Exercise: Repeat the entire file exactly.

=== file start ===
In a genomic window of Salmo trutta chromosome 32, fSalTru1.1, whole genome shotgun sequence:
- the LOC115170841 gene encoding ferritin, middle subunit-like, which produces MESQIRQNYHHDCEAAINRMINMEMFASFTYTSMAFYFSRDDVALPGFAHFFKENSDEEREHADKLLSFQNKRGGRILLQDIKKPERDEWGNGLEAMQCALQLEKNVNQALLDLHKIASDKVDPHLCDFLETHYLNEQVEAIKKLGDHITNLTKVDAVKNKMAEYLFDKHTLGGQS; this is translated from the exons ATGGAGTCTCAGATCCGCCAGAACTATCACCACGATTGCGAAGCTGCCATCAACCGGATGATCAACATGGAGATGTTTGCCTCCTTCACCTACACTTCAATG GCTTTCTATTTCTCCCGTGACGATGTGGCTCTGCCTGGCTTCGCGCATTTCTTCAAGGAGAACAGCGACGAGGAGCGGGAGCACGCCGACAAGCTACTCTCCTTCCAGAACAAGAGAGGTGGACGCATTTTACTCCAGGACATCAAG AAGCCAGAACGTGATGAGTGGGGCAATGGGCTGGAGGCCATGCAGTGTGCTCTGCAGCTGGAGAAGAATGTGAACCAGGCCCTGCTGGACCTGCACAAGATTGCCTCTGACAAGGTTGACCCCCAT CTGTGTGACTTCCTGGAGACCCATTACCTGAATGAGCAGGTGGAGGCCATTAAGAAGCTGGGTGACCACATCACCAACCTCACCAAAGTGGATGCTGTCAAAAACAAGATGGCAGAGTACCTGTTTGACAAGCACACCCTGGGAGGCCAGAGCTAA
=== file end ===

In a genomic window of Salmo trutta chromosome 32, fSalTru1.1, whole genome shotgun sequence:
- the LOC115170841 gene encoding ferritin, middle subunit-like, which produces MESQIRQNYHHDCEAAINRMINMEMFASFTYTSMAFYFSRDDVALPGFAHFFKENSDEEREHADKLLSFQNKRGGRILLQDIKKPERDEWGNGLEAMQCALQLEKNVNQALLDLHKIASDKVDPHLCDFLETHYLNEQVEAIKKLGDHITNLTKVDAVKNKMAEYLFDKHTLGGQS; this is translated from the exons ATGGAGTCTCAGATCCGCCAGAACTATCACCACGATTGCGAAGCTGCCATCAACCGGATGATCAACATGGAGATGTTTGCCTCCTTCACCTACACTTCAATG GCTTTCTATTTCTCCCGTGACGATGTGGCTCTGCCTGGCTTCGCGCATTTCTTCAAGGAGAACAGCGACGAGGAGCGGGAGCACGCCGACAAGCTACTCTCCTTCCAGAACAAGAGAGGTGGACGCATTTTACTCCAGGACATCAAG AAGCCAGAACGTGATGAGTGGGGCAATGGGCTGGAGGCCATGCAGTGTGCTCTGCAGCTGGAGAAGAATGTGAACCAGGCCCTGCTGGACCTGCACAAGATTGCCTCTGACAAGGTTGACCCCCAT CTGTGTGACTTCCTGGAGACCCATTACCTGAATGAGCAGGTGGAGGCCATTAAGAAGCTGGGTGACCACATCACCAACCTCACCAAAGTGGATGCTGTCAAAAACAAGATGGCAGAGTACCTGTTTGACAAGCACACCCTGGGAGGCCAGAGCTAA